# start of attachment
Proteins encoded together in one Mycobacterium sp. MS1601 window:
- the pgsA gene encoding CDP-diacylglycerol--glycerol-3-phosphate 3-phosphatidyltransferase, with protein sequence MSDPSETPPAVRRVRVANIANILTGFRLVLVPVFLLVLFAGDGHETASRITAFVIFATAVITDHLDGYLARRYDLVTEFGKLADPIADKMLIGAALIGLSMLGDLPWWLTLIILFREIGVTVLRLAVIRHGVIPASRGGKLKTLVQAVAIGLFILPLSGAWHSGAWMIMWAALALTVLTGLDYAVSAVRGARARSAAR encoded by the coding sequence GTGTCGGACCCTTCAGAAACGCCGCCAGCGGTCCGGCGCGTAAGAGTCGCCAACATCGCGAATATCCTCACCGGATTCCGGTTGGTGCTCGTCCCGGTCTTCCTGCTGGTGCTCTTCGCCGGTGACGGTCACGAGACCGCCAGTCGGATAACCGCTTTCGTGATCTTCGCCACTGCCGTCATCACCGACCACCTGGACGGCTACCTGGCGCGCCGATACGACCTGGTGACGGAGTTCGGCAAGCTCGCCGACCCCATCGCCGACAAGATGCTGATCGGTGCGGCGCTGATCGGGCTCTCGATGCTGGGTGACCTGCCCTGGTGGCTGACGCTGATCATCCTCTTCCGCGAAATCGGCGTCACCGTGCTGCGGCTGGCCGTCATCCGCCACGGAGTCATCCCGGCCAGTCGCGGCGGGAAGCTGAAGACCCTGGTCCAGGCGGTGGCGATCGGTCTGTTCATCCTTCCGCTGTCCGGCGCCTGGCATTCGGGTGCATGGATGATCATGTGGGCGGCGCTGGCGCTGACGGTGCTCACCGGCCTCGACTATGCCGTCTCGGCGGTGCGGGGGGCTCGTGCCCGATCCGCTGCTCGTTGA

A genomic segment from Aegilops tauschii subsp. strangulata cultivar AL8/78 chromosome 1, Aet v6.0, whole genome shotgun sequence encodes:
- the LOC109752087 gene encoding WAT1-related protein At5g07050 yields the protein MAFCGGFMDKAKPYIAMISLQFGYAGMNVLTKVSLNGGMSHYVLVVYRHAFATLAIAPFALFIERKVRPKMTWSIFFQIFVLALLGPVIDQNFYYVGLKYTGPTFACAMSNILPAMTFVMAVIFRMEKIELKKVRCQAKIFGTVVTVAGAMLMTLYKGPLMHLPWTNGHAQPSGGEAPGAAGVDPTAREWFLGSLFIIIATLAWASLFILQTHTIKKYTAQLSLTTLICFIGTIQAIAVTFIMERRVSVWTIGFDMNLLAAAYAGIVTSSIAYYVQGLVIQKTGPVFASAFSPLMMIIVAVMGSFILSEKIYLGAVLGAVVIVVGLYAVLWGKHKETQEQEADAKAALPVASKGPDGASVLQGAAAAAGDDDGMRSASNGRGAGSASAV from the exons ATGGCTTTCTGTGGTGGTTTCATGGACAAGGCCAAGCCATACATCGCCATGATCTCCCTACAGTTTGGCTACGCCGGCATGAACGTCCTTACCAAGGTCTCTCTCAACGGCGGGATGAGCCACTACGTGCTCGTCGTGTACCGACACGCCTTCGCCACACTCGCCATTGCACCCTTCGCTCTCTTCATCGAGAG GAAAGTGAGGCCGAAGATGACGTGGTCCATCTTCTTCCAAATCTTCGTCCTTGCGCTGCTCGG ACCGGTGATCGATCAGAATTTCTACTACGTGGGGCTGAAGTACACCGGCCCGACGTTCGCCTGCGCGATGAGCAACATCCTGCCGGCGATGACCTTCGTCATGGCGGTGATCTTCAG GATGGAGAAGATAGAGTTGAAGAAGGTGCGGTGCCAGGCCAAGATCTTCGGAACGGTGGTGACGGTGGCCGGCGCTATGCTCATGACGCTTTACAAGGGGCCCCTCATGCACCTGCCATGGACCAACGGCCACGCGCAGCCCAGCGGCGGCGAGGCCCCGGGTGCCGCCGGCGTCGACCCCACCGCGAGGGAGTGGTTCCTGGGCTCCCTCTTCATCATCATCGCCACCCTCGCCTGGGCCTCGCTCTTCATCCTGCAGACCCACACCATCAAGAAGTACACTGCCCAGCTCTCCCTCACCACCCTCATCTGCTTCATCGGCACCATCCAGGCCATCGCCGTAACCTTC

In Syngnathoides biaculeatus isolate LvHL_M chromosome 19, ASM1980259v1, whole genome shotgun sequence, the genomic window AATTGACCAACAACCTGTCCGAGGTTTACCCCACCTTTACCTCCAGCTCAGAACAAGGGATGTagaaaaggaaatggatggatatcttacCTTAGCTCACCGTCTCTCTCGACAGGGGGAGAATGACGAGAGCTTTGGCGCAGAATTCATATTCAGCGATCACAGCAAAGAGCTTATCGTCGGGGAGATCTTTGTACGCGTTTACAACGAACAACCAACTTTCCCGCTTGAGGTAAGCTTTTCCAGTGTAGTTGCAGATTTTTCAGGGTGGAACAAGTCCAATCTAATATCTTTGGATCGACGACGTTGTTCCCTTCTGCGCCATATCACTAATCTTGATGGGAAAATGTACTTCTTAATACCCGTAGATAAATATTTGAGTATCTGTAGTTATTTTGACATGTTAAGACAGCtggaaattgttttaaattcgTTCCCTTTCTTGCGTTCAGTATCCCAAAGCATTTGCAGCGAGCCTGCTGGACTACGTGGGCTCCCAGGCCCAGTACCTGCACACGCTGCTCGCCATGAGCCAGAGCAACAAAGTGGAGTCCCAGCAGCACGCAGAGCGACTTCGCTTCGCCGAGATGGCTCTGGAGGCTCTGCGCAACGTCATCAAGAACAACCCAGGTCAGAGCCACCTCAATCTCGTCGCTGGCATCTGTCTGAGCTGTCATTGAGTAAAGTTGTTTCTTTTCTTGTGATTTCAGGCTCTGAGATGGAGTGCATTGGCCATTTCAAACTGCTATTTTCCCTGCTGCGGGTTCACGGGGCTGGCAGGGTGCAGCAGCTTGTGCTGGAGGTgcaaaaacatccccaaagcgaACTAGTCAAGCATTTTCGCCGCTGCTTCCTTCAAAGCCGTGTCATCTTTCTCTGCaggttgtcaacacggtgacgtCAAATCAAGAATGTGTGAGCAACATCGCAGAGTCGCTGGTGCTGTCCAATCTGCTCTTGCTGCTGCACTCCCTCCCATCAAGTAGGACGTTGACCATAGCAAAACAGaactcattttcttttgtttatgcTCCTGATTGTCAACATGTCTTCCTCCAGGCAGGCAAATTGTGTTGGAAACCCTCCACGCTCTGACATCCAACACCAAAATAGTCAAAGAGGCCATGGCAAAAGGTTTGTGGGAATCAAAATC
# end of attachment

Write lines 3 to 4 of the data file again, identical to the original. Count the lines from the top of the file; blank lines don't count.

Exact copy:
A genomic segment from Aegilops tauschii subsp. strangulata cultivar AL8/78 chromosome 1, Aet v6.0, whole genome shotgun sequence encodes:
- the LOC109752087 gene encoding WAT1-related protein At5g07050 yields the protein MAFCGGFMDKAKPYIAMISLQFGYAGMNVLTKVSLNGGMSHYVLVVYRHAFATLAIAPFALFIERKVRPKMTWSIFFQIFVLALLGPVIDQNFYYVGLKYTGPTFACAMSNILPAMTFVMAVIFRMEKIELKKVRCQAKIFGTVVTVAGAMLMTLYKGPLMHLPWTNGHAQPSGGEAPGAAGVDPTAREWFLGSLFIIIATLAWASLFILQTHTIKKYTAQLSLTTLICFIGTIQAIAVTFIMERRVSVWTIGFDMNLLAAAYAGIVTSSIAYYVQGLVIQKTGPVFASAFSPLMMIIVAVMGSFILSEKIYLGAVLGAVVIVVGLYAVLWGKHKETQEQEADAKAALPVASKGPDGASVLQGAAAAAGDDDGMRSASNGRGAGSASAV from the exons ATGGCTTTCTGTGGTGGTTTCATGGACAAGGCCAAGCCATACATCGCCATGATCTCCCTACAGTTTGGCTACGCCGGCATGAACGTCCTTACCAAGGTCTCTCTCAACGGCGGGATGAGCCACTACGTGCTCGTCGTGTACCGACACGCCTTCGCCACACTCGCCATTGCACCCTTCGCTCTCTTCATCGAGAG GAAAGTGAGGCCGAAGATGACGTGGTCCATCTTCTTCCAAATCTTCGTCCTTGCGCTGCTCGG ACCGGTGATCGATCAGAATTTCTACTACGTGGGGCTGAAGTACACCGGCCCGACGTTCGCCTGCGCGATGAGCAACATCCTGCCGGCGATGACCTTCGTCATGGCGGTGATCTTCAG GATGGAGAAGATAGAGTTGAAGAAGGTGCGGTGCCAGGCCAAGATCTTCGGAACGGTGGTGACGGTGGCCGGCGCTATGCTCATGACGCTTTACAAGGGGCCCCTCATGCACCTGCCATGGACCAACGGCCACGCGCAGCCCAGCGGCGGCGAGGCCCCGGGTGCCGCCGGCGTCGACCCCACCGCGAGGGAGTGGTTCCTGGGCTCCCTCTTCATCATCATCGCCACCCTCGCCTGGGCCTCGCTCTTCATCCTGCAGACCCACACCATCAAGAAGTACACTGCCCAGCTCTCCCTCACCACCCTCATCTGCTTCATCGGCACCATCCAGGCCATCGCCGTAACCTTC